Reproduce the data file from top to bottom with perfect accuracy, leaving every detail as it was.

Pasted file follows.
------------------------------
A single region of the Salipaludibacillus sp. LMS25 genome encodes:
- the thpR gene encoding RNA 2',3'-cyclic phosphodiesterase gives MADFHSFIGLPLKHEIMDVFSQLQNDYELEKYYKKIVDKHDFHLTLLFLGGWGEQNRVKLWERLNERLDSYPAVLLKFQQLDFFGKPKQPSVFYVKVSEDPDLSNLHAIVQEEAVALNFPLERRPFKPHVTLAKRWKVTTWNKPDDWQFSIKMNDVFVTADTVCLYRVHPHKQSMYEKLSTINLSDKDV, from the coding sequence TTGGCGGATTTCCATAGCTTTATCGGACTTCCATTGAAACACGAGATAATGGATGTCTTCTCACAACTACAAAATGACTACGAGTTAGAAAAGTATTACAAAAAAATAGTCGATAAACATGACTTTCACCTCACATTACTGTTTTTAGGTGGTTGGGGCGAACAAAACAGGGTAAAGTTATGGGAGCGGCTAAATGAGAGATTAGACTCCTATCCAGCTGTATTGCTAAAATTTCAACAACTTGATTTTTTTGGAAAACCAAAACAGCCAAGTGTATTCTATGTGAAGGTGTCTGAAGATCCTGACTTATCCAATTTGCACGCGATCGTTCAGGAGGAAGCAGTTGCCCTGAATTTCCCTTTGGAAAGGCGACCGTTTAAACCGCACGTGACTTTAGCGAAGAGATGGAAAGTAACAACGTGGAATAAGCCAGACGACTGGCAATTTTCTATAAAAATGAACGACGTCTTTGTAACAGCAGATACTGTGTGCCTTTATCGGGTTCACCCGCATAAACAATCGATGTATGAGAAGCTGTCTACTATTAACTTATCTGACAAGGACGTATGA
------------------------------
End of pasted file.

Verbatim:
A single region of the Salipaludibacillus sp. LMS25 genome encodes:
- the thpR gene encoding RNA 2',3'-cyclic phosphodiesterase gives MADFHSFIGLPLKHEIMDVFSQLQNDYELEKYYKKIVDKHDFHLTLLFLGGWGEQNRVKLWERLNERLDSYPAVLLKFQQLDFFGKPKQPSVFYVKVSEDPDLSNLHAIVQEEAVALNFPLERRPFKPHVTLAKRWKVTTWNKPDDWQFSIKMNDVFVTADTVCLYRVHPHKQSMYEKLSTINLSDKDV, from the coding sequence TTGGCGGATTTCCATAGCTTTATCGGACTTCCATTGAAACACGAGATAATGGATGTCTTCTCACAACTACAAAATGACTACGAGTTAGAAAAGTATTACAAAAAAATAGTCGATAAACATGACTTTCACCTCACATTACTGTTTTTAGGTGGTTGGGGCGAACAAAACAGGGTAAAGTTATGGGAGCGGCTAAATGAGAGATTAGACTCCTATCCAGCTGTATTGCTAAAATTTCAACAACTTGATTTTTTTGGAAAACCAAAACAGCCAAGTGTATTCTATGTGAAGGTGTCTGAAGATCCTGACTTATCCAATTTGCACGCGATCGTTCAGGAGGAAGCAGTTGCCCTGAATTTCCCTTTGGAAAGGCGACCGTTTAAACCGCACGTGACTTTAGCGAAGAGATGGAAAGTAACAACGTGGAATAAGCCAGACGACTGGCAATTTTCTATAAAAATGAACGACGTCTTTGTAACAGCAGATACTGTGTGCCTTTATCGGGTTCACCCGCATAAACAATCGATGTATGAGAAGCTGTCTACTATTAACTTATCTGACAAGGACGTATGA